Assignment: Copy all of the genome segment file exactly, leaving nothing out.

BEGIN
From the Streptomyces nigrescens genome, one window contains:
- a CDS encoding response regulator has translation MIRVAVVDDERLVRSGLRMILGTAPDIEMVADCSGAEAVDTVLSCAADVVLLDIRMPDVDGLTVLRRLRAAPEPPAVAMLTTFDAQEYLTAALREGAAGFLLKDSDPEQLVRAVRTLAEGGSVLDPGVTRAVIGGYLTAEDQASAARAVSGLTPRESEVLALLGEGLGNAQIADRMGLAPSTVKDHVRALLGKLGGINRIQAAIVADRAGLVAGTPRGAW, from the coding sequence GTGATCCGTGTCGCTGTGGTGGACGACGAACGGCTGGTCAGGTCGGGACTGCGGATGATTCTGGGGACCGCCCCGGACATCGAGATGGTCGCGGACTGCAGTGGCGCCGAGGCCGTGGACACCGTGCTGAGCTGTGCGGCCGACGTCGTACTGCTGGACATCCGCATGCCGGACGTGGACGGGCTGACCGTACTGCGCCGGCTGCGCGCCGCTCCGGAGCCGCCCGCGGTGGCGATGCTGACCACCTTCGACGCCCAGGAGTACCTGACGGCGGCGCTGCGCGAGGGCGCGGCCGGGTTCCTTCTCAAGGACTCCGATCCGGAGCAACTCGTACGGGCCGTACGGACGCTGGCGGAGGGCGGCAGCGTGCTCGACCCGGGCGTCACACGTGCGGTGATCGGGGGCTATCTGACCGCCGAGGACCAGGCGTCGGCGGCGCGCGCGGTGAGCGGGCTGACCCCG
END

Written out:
From the Streptomyces nigrescens genome, one window contains:
- a CDS encoding response regulator has translation MIRVAVVDDERLVRSGLRMILGTAPDIEMVADCSGAEAVDTVLSCAADVVLLDIRMPDVDGLTVLRRLRAAPEPPAVAMLTTFDAQEYLTAALREGAAGFLLKDSDPEQLVRAVRTLAEGGSVLDPGVTRAVIGGYLTAEDQASAARAVSGLTPRESEVLALLGEGLGNAQIADRMGLAPSTVKDHVRALLGKLGGINRIQAAIVADRAGLVAGTPRGAW, from the coding sequence GTGATCCGTGTCGCTGTGGTGGACGACGAACGGCTGGTCAGGTCGGGACTGCGGATGATTCTGGGGACCGCCCCGGACATCGAGATGGTCGCGGACTGCAGTGGCGCCGAGGCCGTGGACACCGTGCTGAGCTGTGCGGCCGACGTCGTACTGCTGGACATCCGCATGCCGGACGTGGACGGGCTGACCGTACTGCGCCGGCTGCGCGCCGCTCCGGAGCCGCCCGCGGTGGCGATGCTGACCACCTTCGACGCCCAGGAGTACCTGACGGCGGCGCTGCGCGAGGGCGCGGCCGGGTTCCTTCTCAAGGACTCCGATCCGGAGCAACTCGTACGGGCCGTACGGACGCTGGCGGAGGGCGGCAGCGTGCTCGACCCGGGCGTCACACGTGCGGTGATCGGGGGCTATCTGACCGCCGAGGACCAGGCGTCGGCGGCGCGCGCGGTGAGCGGGCTGACCCCG